For me, the home of the English Christmas was the Ahliyyah School for Girls, which I attended after third grade and all the way to the end. The Ahliyyah, which is still a thriving school, was the successor to the Christian Missionary School, whose British headmistress was whisked away in the wake of the 1956 Suez Canal Crisis. The school’s name was changed, as well as the board. The Christmas celebrations persisted.
Making Room for Both Traditions of Christmas and Hanukkah
by Meg Smith, guest contributor
Although I was born on Christmas, I feel like I’m slightly part Hanukkah now. Each year since I remarried — an event which brought two Jewish stepchildren into my life — I have anticipated the Festival of Lights with almost as much excitement as my hybrid celebration of the Winter Solstice/Yule and Christmas.
My stepchildren are actually half-Hanukkah and half-Christmas; their mother is Jewish, their father is not. Their parents long ago agreed the children would be raised Jewish, so they are attending the several years of Hebrew school that prepare them to become a bar and bat mitzvah. Having grown up with Christian and Jewish extended families, however, they have honored their heritage from both sides by celebrating Hanukkah and Christmas from the time they were born. As each year draws to a close, they look forward to lighting Hanukkah candles as well as decorating the Christmas tree with their doting, out-of-town Presbyterian grandparents.
"Magnum Mysterium" by Chanticleer
by Trent Gilliss, senior editor
Fred Child and the producers of Performance Today have created a substantial repository of free music from the live concerts and in-studio performances they broadcast on public radio. This year, three ensembles — Calmus, New York Polyphony, and Chanticleer — are offering free downloads of some of these performances.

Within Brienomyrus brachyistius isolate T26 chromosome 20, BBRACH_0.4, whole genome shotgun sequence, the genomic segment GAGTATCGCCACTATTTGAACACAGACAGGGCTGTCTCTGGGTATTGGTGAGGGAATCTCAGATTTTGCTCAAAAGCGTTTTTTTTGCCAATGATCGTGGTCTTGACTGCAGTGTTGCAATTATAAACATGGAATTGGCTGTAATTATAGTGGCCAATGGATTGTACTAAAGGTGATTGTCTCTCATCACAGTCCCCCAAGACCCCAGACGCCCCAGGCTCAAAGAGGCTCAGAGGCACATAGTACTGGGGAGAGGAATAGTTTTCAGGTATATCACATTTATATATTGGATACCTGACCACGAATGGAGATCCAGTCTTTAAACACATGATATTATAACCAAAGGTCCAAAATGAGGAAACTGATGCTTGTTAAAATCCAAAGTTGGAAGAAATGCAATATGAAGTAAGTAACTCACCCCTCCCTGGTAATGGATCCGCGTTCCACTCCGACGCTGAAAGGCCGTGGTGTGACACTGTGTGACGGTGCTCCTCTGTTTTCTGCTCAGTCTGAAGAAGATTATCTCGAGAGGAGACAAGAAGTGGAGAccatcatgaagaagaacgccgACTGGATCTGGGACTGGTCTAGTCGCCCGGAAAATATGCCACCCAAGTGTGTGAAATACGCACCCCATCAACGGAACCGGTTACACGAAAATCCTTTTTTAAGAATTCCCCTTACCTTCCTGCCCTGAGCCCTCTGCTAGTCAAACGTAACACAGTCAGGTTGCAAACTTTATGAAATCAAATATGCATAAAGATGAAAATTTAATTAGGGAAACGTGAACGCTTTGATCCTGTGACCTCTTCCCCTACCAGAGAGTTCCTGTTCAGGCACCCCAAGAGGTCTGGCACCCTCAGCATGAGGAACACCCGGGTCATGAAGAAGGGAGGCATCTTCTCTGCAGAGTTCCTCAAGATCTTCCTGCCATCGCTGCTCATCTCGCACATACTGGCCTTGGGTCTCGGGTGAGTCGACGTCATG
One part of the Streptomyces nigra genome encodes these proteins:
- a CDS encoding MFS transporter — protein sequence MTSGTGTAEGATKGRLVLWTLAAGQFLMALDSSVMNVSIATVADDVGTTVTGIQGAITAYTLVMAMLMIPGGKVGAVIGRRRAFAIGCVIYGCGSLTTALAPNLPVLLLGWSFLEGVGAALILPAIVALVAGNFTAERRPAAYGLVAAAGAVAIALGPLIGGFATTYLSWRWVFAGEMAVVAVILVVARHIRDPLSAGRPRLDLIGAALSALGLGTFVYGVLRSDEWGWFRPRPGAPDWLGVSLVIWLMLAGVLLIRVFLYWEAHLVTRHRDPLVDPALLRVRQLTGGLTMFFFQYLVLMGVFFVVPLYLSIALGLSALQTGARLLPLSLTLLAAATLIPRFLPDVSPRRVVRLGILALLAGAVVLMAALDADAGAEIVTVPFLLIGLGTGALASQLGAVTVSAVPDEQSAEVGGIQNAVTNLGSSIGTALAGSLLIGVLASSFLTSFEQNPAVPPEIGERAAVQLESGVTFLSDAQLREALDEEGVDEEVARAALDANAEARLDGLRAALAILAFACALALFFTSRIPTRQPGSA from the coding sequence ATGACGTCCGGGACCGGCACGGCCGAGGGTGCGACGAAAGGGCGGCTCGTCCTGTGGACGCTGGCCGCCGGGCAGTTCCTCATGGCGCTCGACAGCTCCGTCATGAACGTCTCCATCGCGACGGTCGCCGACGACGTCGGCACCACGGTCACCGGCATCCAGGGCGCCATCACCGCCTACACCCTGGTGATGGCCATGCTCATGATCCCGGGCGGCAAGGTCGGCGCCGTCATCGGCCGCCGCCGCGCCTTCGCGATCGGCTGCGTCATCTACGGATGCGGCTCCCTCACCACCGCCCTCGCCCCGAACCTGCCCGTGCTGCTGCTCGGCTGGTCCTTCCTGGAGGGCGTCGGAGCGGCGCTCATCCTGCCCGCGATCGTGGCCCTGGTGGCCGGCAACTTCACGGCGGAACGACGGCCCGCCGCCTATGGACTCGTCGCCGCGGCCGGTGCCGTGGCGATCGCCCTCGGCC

I’ll post one track from each group during the course of the day, but I recommend you head over to PT’s website and download them for yourself.
A Polish Grandmother’s Christmas Story
by Paul Clement Czaja, guest contributor
A Christmas scene from Syria. (Charles Roffey/Flickr, cc by-nc-sa 2.0)
As a Polish family, the real celebration of Christ’s birth for us took place on Christmas Eve with the singing of carols before sharing together a festive dinner. And then, finally, when the night outside was deep and decorated with a billion stars, all the family would sit around the Christmas tree, and our dad would give out the presents to each and every one of us. But my story takes place on that Christmas Eve afternoon so many years ago when I was still a kid growing up in the Bronx.
After my mother had prepared the big dining room table with a large, lovely white linen tablecloth, Grandma would come down from her apartment upstairs and place a white plate piled high with brown dates in the middle of the still empty table. My brother Peter and I would get up and begin eating some of these unusually sweet and sticky exotic fruits. We did so every Christmas, but on this particular time I was puzzled enough to ask Grandma how come we only got dates on that one day of the year. We never had dates on any other day — only on Christmas Eve. Why? She smiled at Peter and me and invited us to come and sit down and told us this story:
Hallelujah from Quinhagak, Alaska
by Trent Gilliss, senior editor
Rachel Naomi Remen, a former guest at On Being, passed on this delightful video made by the residents of Quinhagak, Alaska, a small village of less than 600 people near the Bering Sea. Enjoy!